Wednesday, 22 October 2014

Writing a Successful CV – Part 1

When it comes to applying for a new job, your CV is the ticket to get you that initial foot in the door and secure an interview – but how do you ensure your CV is added to the interview pile rather than thrown straight in the bin?

Putting together a successful CV is easy once you know how. It's a case of taking all your skills and experience and tailoring them to the job you're applying for. MAC Scientific has put together the following tips (part 1 of 2 posts) to help you get started in creating a successful CV and securing your first (or next) job.

Get the basics right

There is no right or wrong way to write a CV but there are some common sections you should cover. These include: personal and contact information; relevant skills to the job in question; education and qualifications; work history and/or experience; own interests, achievements or hobbies; and details of some referees.

Don’t feel you have to keep your CV to 2 pages but remember that all the information in your CV should be directly linked to the job you are applying for. For example, if you have both chemistry and microbiology industry experience and you’re apply for a microbiology role make sure you put more emphasis on your microbiology skills and only briefly touch on the chemistry experience.

Presentation is the key

A successful CV is always carefully and clearly presented. The layout should always be clean and well structured. If your CV is not laid out clearly or is poorly edited the recruiter will question your computer skills.  Avoid using the spacebar to position text.

Always remember the CV hotspot – the upper middle area of the first page is where the recruiter's eye will naturally fall, so make sure you include your most important information there, for example this is the best place to put your key skills and experience related to the role.

It is important to remember that, as it is so easy to apply to roles online, recruiters are now inundated with applications. Recruiters allegedly spend less than one minute reviewing a CV; during this first minute they are looking for key skills and experience directly related to the role. If these are missing they will not read any further.

Adapt the CV to the role

Create a unique CV for every job you apply for. You don't have to re-write the whole thing, just adapt the details so they're relevant.

Remember, there is less value in a generic CV. Every CV you send to a potential employer should be adapted to reflect your relevant skills and experience to the role. It is worth the extra effort as your adapted CV will be more likely to get you on the shortlist. A generic CV is always obvious to spot e.g “I am looking to establish a career in Regulatory affairs” when in fact you are applying for a Quality role. This can show disinterest in the role, i.e. you have not bothered to read the job description and adapt your CV to make the most of your relevance. So take the time to tailor the CV to the role and show the recruiter that you are interested enough to make that extra effort.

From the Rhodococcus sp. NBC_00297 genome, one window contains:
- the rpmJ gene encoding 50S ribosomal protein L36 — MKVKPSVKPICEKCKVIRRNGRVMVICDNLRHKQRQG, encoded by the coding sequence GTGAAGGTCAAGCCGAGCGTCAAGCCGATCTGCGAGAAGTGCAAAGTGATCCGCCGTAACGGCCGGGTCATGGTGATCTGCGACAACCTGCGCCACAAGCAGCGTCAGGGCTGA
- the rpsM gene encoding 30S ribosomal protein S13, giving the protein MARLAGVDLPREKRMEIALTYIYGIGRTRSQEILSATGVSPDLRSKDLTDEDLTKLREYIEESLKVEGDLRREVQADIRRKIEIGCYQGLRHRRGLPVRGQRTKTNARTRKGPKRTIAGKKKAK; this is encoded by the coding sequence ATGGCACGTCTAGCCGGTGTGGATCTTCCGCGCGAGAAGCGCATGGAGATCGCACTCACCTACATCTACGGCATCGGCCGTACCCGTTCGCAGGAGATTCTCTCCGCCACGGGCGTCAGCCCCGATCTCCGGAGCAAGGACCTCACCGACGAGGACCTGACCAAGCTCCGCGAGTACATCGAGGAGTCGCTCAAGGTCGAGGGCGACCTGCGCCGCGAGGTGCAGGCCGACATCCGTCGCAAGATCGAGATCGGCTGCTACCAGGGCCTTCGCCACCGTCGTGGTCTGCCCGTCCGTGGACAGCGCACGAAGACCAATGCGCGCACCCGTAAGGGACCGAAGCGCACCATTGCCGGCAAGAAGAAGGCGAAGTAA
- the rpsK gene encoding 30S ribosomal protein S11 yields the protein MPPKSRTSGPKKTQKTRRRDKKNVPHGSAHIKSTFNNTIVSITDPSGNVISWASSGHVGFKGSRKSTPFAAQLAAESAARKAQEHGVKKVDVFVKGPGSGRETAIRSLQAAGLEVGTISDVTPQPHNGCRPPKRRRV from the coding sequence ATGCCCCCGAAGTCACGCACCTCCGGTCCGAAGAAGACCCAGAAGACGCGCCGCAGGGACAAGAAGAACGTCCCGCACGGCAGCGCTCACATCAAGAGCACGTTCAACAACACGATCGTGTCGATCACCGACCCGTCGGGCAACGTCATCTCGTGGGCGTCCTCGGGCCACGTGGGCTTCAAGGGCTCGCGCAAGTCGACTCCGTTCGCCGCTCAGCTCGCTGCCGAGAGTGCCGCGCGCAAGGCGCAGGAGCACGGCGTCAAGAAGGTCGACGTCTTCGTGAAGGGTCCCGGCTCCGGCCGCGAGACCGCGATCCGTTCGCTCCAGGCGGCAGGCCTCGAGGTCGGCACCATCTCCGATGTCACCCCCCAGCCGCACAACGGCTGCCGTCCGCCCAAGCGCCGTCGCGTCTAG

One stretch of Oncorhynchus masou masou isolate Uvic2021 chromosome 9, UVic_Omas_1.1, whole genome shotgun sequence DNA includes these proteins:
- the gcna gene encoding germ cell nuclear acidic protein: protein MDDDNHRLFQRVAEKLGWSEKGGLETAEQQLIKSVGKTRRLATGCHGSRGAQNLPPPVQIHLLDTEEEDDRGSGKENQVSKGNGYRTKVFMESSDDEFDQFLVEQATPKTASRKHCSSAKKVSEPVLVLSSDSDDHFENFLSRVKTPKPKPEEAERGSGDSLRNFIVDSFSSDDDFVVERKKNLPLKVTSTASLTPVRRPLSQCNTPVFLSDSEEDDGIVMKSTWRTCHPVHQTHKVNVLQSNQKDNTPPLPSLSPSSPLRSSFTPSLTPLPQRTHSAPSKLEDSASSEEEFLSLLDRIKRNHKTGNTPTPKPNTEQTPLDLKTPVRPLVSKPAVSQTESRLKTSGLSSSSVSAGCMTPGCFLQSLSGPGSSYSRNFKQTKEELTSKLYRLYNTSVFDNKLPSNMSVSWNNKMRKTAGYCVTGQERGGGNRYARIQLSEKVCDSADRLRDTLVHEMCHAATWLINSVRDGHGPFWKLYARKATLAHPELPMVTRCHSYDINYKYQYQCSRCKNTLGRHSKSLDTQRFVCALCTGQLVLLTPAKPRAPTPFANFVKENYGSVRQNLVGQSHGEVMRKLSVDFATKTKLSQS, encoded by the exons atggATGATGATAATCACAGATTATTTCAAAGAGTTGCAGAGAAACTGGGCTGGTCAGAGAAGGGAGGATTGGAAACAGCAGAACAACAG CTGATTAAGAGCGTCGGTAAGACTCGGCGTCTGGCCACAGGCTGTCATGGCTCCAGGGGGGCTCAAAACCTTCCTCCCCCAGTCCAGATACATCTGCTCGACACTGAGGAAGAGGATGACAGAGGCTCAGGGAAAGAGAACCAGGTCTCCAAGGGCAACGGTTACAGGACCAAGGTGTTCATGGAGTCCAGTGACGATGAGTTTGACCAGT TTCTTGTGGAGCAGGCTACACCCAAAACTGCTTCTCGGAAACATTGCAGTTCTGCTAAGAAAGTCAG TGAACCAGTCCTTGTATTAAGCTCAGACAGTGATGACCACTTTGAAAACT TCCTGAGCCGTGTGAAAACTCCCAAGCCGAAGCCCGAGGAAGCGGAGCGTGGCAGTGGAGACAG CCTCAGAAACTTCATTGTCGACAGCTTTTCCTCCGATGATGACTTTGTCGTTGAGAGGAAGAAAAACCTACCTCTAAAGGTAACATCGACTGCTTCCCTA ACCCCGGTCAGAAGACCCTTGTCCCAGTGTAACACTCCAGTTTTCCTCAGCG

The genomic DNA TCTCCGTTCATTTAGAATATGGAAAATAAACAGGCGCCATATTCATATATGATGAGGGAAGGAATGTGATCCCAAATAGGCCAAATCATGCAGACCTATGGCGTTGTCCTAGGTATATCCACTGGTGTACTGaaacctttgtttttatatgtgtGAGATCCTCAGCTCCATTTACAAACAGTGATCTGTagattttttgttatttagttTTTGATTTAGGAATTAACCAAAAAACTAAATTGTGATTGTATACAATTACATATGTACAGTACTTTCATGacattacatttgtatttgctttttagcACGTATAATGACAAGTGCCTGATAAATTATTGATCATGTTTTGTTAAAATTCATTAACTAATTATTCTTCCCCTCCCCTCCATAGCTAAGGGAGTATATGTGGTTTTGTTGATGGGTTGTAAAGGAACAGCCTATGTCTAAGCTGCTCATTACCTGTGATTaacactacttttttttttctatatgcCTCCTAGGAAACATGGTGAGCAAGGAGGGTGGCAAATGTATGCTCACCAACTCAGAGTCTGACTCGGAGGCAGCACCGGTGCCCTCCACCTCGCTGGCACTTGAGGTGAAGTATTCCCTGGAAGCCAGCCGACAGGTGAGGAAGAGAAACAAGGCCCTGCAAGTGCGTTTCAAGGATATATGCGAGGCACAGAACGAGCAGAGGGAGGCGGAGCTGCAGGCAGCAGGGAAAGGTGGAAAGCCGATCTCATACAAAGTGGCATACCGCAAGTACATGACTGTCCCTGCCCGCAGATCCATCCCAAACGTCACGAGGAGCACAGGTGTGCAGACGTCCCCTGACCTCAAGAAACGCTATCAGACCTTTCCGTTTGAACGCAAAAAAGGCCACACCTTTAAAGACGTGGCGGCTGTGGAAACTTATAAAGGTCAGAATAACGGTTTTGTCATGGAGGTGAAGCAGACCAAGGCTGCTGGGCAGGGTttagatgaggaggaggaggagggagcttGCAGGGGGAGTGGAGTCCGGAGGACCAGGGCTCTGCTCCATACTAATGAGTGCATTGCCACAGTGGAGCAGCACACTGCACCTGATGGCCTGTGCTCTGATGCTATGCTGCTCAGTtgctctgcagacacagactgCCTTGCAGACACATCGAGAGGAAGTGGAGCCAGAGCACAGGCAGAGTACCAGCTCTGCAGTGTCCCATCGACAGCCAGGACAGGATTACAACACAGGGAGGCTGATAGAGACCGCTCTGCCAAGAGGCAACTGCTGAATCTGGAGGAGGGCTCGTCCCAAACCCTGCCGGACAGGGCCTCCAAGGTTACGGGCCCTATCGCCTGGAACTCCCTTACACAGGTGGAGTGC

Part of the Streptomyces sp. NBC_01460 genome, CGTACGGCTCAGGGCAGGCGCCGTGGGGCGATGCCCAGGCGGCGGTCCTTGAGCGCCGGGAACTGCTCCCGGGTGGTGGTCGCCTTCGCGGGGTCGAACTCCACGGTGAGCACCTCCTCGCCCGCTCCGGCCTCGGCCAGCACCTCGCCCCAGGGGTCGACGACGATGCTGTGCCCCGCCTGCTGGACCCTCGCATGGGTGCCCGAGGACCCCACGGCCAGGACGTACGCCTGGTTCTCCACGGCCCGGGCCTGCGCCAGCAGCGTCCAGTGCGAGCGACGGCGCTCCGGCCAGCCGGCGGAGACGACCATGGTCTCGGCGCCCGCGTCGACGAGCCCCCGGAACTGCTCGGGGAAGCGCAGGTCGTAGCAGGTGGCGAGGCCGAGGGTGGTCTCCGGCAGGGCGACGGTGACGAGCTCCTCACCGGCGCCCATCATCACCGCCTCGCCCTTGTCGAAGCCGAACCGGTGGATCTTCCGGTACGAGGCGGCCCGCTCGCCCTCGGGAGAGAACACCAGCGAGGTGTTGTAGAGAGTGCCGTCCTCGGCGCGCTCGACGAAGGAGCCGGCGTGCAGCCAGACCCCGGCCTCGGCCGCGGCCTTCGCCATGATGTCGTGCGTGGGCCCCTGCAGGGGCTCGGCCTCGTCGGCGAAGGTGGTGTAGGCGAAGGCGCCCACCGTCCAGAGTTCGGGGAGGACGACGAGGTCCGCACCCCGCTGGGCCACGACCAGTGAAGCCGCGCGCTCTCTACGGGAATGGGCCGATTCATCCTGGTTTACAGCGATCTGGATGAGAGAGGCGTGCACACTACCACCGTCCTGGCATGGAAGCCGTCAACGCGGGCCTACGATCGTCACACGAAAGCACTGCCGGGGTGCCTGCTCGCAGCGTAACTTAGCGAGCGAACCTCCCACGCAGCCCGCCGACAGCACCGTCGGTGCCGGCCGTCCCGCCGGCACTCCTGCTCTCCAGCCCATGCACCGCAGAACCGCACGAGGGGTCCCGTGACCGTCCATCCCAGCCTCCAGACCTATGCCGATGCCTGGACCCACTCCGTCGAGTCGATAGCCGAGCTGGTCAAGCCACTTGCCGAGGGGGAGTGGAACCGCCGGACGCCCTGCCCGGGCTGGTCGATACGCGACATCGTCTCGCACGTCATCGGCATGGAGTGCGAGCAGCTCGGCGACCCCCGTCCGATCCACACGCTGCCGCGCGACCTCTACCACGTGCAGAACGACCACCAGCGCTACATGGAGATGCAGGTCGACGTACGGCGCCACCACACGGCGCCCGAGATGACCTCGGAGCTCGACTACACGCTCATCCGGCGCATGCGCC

Understand the job description

The clues are in the job description, so read the details from start to finish. Take notes and create bullet points, highlighting everything you can satisfy. Then look at your CV, are these skills clearly shown? If not, make sure they are for example; in your key skills section.

If there is a skill that you are lacking, try to link it to a transferable skill. For example if the role is looking for supervisory experience think about skills linked to supervising i.e.  have you trained other staff, provided cover for a team leader, or organised workloads for other staff or apprentices?

Part 2 coming soon

Tuesday, 7 October 2014

The best CV format for online applications

Your choice of CV format could put you at the front or the back of the queue!

Did you know it takes less than 1 minute for your details to be processed at MAC Scientific?
Yes from your application arriving in our mailbox to you being fully registered or your existing records updated and the acknowledgement email sent it takes from 30 - 50 seconds.

To be a winner it helps to be first out of the blocks
We have invested in data parsing systems that assist us with applicant reception.
The Exchange Server, the data parsing system and our state of the art SQL Server based system all combine to rapidly present you to the consultant dealing with your application.

From there we can contact you by SMS, Email or TAPI call to your mobile, work or home number as is you prefer.
Consultants can be reviewing your CV within 60 secs of your application.

Our systems are also smart enough to hold a CV if it is not sure if it's an updated version or a newly registered person's CV. All this is rendered useless if your CV get's held up for manual checking because the CV is illegible or poor or over complex formatting such as tables confuses the parsing software.

Here's a quick list of pointers about the format to speed you along:
  • Always send a CV in MS word format.
  • Try to avoid PDF's they look great but take longer to edit
  • Don't use tables as they affect the order in which the data is parsed
  • Always send a CV as a word Document, never use a skydrive link to a document or your application will not have a CV with it. (All the other applciants will be there done and dusted before anyone goes searching for your CV and then it has to be manually added into the system for scans for future roles.)
  • Europass CV's look good until you edit them, they can cause delays

If you have more time then read on.

Background info
Applications for a role can number in the hundreds, it is not unknown to receive over 1200 applications for a basic lab tech role!   You have competition and never moreso than in the current climate!

Logistically our Recruitment System and processes are developed to cope.
We have state of the art reception software to be able to process bulk applications that come from job boards, websites, careers sites etc.  That process involves automatically extracting the data in your CV to be analysed and submitted to the database whilst simultaneously emailing the Consultant(s) to alert them to your application.
That takes seconds!
So what can go wrong?

MAC Scientific as a reputable agency will never send your details to a client without your express permission.

In accordance with best practice no agency should submit your CV to a client without your permision, this applies in respect of each particular role.  They should also sanitise your CV by removing your personal details and those of your referees.